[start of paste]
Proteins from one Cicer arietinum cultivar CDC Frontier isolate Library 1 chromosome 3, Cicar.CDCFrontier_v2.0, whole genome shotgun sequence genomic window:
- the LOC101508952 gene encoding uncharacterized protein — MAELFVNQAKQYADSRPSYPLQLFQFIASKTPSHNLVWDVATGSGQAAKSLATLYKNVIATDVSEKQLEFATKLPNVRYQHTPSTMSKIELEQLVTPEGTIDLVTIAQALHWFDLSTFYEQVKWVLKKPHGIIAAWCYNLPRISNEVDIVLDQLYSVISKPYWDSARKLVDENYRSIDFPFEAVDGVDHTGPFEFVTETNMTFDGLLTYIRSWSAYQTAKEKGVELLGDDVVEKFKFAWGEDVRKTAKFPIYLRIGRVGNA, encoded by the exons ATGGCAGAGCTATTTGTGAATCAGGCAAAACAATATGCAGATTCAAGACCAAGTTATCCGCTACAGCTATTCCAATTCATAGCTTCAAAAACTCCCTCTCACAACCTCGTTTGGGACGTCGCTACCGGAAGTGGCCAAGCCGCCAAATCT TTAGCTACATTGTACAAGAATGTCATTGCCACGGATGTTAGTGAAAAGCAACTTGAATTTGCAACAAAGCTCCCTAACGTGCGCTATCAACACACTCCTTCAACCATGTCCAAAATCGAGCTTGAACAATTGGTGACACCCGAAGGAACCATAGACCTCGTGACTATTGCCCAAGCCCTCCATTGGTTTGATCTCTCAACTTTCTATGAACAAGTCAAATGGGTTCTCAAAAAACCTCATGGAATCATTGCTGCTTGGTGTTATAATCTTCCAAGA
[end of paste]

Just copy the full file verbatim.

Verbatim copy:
Proteins from one Cicer arietinum cultivar CDC Frontier isolate Library 1 chromosome 3, Cicar.CDCFrontier_v2.0, whole genome shotgun sequence genomic window:
- the LOC101508952 gene encoding uncharacterized protein — MAELFVNQAKQYADSRPSYPLQLFQFIASKTPSHNLVWDVATGSGQAAKSLATLYKNVIATDVSEKQLEFATKLPNVRYQHTPSTMSKIELEQLVTPEGTIDLVTIAQALHWFDLSTFYEQVKWVLKKPHGIIAAWCYNLPRISNEVDIVLDQLYSVISKPYWDSARKLVDENYRSIDFPFEAVDGVDHTGPFEFVTETNMTFDGLLTYIRSWSAYQTAKEKGVELLGDDVVEKFKFAWGEDVRKTAKFPIYLRIGRVGNA, encoded by the exons ATGGCAGAGCTATTTGTGAATCAGGCAAAACAATATGCAGATTCAAGACCAAGTTATCCGCTACAGCTATTCCAATTCATAGCTTCAAAAACTCCCTCTCACAACCTCGTTTGGGACGTCGCTACCGGAAGTGGCCAAGCCGCCAAATCT TTAGCTACATTGTACAAGAATGTCATTGCCACGGATGTTAGTGAAAAGCAACTTGAATTTGCAACAAAGCTCCCTAACGTGCGCTATCAACACACTCCTTCAACCATGTCCAAAATCGAGCTTGAACAATTGGTGACACCCGAAGGAACCATAGACCTCGTGACTATTGCCCAAGCCCTCCATTGGTTTGATCTCTCAACTTTCTATGAACAAGTCAAATGGGTTCTCAAAAAACCTCATGGAATCATTGCTGCTTGGTGTTATAATCTTCCAAGA